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How puzzled Wallabies winger helped open Japanese rugby to the world

It’s all been surreal for former Wallabies winger Ian Williams as he travels throughout Japan during the Rugby World Cup, conscious of the rising groundswell of national interest and pride in the Brave Blossoms and knowing he played a small but significant role in bringing it all about. He holds a unique place in rugby history, the first player from a tier one nation to also play a Test for Japan. So he has two teams in the World Cup, one which is absolutely delighting him with the style of rugby it is playing, the other which is frustrating him to tears. No prizes for guessing which ones.

It is a fascinating tale how he found himself in Japan in 1989, knowing no Japanese, confronted by a society which at that stage had little grasp of English and certainly not in its public signage, and thrown headlong into corporate rugby which, still today, is the lifeblood of the Japanese game.  A member of the Grand Slam-winning Wallaby squad from 1984, Williams had been caught up in the cauldron of the 1989 British Lions series, where he saved his fellow winger David Campese’s  reputation in the second Test by sprinting from the far side of Ballymore to just ground the ball after a panicky attempted clearing kick by Campese was charged down, Lions players swarming  from everywhere to fall on the ball.

Undeterred, Campese went into the deciding third Test in Sydney and just as Australia was poised for victory threw “that pass” behind Greg Martin. This time Peabody, as Williams was nicknamed, couldn’t save him and Ieuan Evans fell on it to win the series.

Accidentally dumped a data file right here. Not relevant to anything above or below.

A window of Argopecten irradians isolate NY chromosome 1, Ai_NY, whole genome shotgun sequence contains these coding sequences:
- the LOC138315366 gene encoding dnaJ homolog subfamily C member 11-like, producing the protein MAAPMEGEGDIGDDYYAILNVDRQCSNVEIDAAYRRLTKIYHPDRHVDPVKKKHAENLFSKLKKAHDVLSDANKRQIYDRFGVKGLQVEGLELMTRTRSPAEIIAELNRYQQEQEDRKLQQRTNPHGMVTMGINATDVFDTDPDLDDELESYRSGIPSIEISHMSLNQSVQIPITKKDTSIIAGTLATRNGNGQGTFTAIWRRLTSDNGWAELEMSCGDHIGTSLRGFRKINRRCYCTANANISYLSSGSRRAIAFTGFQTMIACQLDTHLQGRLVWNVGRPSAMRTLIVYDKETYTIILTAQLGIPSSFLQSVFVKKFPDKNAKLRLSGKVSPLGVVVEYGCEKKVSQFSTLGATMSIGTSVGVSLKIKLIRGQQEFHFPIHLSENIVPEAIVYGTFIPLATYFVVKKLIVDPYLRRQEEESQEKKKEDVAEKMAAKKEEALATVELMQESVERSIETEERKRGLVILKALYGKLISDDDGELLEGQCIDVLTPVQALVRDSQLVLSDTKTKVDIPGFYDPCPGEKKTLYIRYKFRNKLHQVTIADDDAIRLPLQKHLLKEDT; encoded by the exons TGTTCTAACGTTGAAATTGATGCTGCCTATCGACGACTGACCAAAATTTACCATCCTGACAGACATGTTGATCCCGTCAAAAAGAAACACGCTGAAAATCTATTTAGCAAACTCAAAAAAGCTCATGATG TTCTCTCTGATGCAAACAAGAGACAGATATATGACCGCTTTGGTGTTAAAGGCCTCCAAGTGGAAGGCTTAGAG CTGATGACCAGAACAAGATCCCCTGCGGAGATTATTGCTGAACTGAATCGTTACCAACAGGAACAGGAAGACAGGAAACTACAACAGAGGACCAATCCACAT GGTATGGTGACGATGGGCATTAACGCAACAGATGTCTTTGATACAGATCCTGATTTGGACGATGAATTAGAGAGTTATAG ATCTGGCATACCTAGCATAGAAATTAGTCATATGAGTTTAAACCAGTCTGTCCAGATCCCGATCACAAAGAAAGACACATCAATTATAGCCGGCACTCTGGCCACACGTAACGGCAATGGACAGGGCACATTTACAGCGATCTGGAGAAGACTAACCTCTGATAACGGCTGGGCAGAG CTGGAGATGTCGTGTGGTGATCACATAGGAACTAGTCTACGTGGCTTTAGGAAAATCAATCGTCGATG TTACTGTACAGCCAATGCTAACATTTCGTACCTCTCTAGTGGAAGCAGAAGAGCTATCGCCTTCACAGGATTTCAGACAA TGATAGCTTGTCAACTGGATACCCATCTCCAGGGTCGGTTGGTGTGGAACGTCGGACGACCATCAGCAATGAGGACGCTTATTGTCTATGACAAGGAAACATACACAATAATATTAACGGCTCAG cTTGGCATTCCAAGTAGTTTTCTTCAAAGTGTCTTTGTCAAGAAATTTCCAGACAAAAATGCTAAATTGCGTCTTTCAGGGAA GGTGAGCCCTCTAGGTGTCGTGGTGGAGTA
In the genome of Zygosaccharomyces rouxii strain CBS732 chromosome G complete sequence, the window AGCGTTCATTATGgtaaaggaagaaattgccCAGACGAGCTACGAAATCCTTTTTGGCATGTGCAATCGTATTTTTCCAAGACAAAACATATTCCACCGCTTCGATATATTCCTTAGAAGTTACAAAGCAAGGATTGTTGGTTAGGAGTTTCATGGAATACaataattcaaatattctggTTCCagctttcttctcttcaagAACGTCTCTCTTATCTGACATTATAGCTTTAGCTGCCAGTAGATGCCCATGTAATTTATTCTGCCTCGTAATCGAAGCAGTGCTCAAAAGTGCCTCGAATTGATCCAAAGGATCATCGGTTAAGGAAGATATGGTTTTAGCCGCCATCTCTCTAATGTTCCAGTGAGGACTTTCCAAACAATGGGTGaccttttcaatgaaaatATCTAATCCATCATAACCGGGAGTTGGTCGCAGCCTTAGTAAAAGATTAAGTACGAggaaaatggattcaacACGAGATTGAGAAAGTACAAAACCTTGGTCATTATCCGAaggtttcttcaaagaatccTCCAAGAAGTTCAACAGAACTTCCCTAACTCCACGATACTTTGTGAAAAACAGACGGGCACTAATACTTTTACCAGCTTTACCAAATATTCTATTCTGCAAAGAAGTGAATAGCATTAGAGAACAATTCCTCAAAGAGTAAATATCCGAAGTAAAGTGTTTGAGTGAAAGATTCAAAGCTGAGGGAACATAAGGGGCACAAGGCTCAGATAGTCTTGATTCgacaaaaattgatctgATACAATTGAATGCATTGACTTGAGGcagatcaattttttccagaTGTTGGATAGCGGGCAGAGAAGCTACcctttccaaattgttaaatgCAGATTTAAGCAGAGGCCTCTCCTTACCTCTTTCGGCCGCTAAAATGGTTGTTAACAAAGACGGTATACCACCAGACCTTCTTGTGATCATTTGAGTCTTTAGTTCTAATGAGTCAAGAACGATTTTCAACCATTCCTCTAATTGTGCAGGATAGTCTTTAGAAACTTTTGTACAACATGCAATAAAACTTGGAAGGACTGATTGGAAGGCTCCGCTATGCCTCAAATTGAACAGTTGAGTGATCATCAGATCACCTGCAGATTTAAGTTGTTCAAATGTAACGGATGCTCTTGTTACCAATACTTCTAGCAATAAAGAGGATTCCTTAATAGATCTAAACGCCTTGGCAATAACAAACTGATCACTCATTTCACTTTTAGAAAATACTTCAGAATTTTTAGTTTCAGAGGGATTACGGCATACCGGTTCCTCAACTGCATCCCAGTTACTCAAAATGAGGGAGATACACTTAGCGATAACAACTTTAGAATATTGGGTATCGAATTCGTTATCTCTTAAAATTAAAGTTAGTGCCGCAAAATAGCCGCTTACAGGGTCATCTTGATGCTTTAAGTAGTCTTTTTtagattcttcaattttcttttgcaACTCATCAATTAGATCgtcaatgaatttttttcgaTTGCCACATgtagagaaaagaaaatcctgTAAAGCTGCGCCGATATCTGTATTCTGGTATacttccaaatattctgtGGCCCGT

Shortly after, Williams won a scholarship to Oxford and life seemed to be sorting itself out for the young corporate lawyer. As it happened he arrived to discover Oxford — which in those days was populated by a string of Wallabies and All Blacks — had been invited on an all-expenses-paid trip to Japan to celebrate the opening of the Prince Chichibu Stadium, now home to the Sunwolves. Then came the event which changed his life, and in a way changed Japanese rugby. T he president of Kobe Steel, admiring the zip-zip Australian T est winger who played the game so much in Japanese fashion, approached him with a job offer.

“How much do you make,” he asked. Williams, embarrassed at how little he earned, gave himself a $3000 “raise”.

“I’ll double it,” he said and mapped out a future in which he would work for the company in Australia, earn paid leave while on tour with the Wallabies and come to Japan when he could.  His year at Oxford completed, Williams headed off to Japan, all wide-eyed and eager to learn. He soon discovered that whatever he had learned at Oxford and in the years before would not prepare him for life in Japan. Only now, looking back, does he appreciate how dramatically life as a Kobe Steel player would affect him.

“It really changed everything,” Williams, now a partner in an international law firm in Australia, said. “Through the last 25 years, as a lawyer assisting Japanese companies, I feel like I’ve been given insights (into Japanese society) — I’ve been in the single man’s dormitory, I’ve been in the company dining hall having curry and rice every day for weeks and weeks on end. It’s a real connection and a real understanding. And it’s a bit humbling to be honest. On the rugby field you’re someone special (but at) 9am on Monday morning you’re back in the office, (with everyone) chain smoking.” What was instantly apparent to him was how Japanese rugby was, as he puts it, inversely proportionate to Australian rugby.